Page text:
Are you thinking of selling a distressed business? If so, it’s important to understand that the process is vastly different than when selling a healthy one.
Consider time, for example. Usually, it’s much less than for a “regular” sale. How long can unsecured creditors’ legal actions be postponed so a sale can be completed without complications they might introduce? Are better days ahead, either due to market changes or changes to the business? If so, will waiting lead to a higher sale price? Is the business bleeding cash, so that cash put into the business to fund a sale process reduces the net proceeds?
Whatever the specifics, there generally isn’t much time, so the sales process will be an abbreviated one.
Most distressed sales are asset sales. Rarely is the equity sold, or controlling equity injected, or debt converted to equity. Why? Because the liabilities come with the equity and buyers want the assets needed to run the business (not the liabilities). A restructuring that doesn’t pay all creditors in full can happen in an old fashioned — but expensive — bankruptcy. But even bankruptcies these days are usually asset sales, with the old company then wound down. Occasionally, such a restructuring/sale does happen outside of bankruptcy, but only when it makes economic sense to pay off trade creditors in full. Those situations usually apply to businesses with some heft. So, the focus here will be on asset sales.
Identify the Value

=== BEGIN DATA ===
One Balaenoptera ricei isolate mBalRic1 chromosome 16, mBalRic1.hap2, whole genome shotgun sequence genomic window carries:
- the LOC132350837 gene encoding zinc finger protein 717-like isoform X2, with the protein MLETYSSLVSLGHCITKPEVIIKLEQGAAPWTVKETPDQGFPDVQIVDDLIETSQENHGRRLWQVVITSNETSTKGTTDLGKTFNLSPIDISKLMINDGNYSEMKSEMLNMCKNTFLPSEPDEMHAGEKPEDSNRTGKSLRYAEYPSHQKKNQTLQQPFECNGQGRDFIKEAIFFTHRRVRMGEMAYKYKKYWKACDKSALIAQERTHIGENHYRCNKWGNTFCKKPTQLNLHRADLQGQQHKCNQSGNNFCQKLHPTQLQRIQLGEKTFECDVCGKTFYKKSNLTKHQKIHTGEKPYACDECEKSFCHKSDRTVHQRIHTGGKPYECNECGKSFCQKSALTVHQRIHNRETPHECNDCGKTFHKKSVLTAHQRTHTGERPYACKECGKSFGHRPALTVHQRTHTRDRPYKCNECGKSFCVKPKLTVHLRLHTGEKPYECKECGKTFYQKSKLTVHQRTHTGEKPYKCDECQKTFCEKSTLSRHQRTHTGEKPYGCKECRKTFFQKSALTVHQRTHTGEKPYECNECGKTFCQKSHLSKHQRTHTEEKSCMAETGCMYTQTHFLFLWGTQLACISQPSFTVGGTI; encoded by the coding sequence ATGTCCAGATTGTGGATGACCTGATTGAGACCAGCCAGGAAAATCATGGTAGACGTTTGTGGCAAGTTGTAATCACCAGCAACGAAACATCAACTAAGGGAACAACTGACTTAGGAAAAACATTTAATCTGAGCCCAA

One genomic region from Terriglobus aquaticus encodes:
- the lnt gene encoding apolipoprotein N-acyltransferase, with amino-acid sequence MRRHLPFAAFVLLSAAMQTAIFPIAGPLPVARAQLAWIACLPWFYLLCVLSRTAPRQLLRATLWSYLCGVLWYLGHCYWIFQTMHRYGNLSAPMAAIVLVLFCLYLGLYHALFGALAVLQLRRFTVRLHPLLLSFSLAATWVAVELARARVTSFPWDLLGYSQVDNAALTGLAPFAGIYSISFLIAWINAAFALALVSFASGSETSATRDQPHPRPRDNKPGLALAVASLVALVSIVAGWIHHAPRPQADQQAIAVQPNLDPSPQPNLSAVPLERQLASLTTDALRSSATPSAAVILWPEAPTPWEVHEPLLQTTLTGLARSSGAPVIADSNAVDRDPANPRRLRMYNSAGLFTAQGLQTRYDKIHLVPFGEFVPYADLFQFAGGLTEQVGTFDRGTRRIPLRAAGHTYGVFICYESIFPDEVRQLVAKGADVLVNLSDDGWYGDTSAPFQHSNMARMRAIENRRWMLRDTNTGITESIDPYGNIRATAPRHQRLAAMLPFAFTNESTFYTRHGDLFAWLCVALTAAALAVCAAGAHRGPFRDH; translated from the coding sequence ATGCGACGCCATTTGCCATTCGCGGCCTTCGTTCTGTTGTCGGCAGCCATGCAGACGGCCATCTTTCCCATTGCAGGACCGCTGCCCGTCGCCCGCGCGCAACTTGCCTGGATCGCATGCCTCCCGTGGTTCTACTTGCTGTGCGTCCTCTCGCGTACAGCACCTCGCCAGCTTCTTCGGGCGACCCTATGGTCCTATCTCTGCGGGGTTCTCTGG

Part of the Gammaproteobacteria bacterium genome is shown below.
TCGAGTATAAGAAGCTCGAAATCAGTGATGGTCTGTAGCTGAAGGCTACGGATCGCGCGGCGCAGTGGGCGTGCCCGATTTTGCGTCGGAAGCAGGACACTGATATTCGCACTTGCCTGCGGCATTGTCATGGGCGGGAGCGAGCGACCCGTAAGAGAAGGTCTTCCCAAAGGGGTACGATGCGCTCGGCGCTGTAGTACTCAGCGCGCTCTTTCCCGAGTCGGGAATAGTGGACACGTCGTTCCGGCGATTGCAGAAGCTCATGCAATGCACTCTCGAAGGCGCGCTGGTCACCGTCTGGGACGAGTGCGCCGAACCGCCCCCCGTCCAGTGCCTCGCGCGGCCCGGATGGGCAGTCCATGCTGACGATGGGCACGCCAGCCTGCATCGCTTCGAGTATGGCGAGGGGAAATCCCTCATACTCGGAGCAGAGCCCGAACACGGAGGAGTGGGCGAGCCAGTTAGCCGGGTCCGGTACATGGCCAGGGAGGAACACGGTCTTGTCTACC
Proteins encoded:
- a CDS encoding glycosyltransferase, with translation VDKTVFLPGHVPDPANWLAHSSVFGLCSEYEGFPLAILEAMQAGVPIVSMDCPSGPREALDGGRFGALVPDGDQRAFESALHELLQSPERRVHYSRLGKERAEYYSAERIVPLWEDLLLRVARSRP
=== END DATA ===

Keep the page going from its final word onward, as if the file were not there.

For starters, figure out what is most valuable in the business. Often it is the customer list, either to expand the buyer’s geographic, product, or market presence, or to increase utilization at an existing facility.
For example, I sold a high-end party rental company that focused on billionaire party’s and the fund-raising galas these folks attended. The large local competitor struggled to compete in the billionaire market and so was willing to step up and make a purchase. It hired the customer-fronting people but only cherry-picked the rental inventory. These new customers were serviced from the buyer’s existing facility.
Similarly, I am currently working with a manufacturing company where the prospective buyers want the customers in order to better utilize existing plants — plants that operate with lower labor costs than those of my client.
Work with Experienced Professionals
Because the process of selling a distressed business is different, it’s important to use an investment banker or business broker that has experience in this area. These professionals must be familiar working under a shortened time frame, and because pricing is lower than for a healthy, similar-sized business, many that normally serve companies of your size will not be interested.
Likewise, both the seller and buyer will benefit from legal counsel that is experienced in distressed sales, as the terms are different. Representations are minimal and there are no warranties. The terms, in essence, are “you get what I got.”
Buyers want protection from creditor claims, so the choice of legal mechanism for the sale is usually a negotiation between the buyer and the senior secured lender, with the seller acting as the “man in the middle.” The strongest protections involve noticing all creditors, such as in a formal bankruptcy process or in what is known as an “Article 9 Sale.”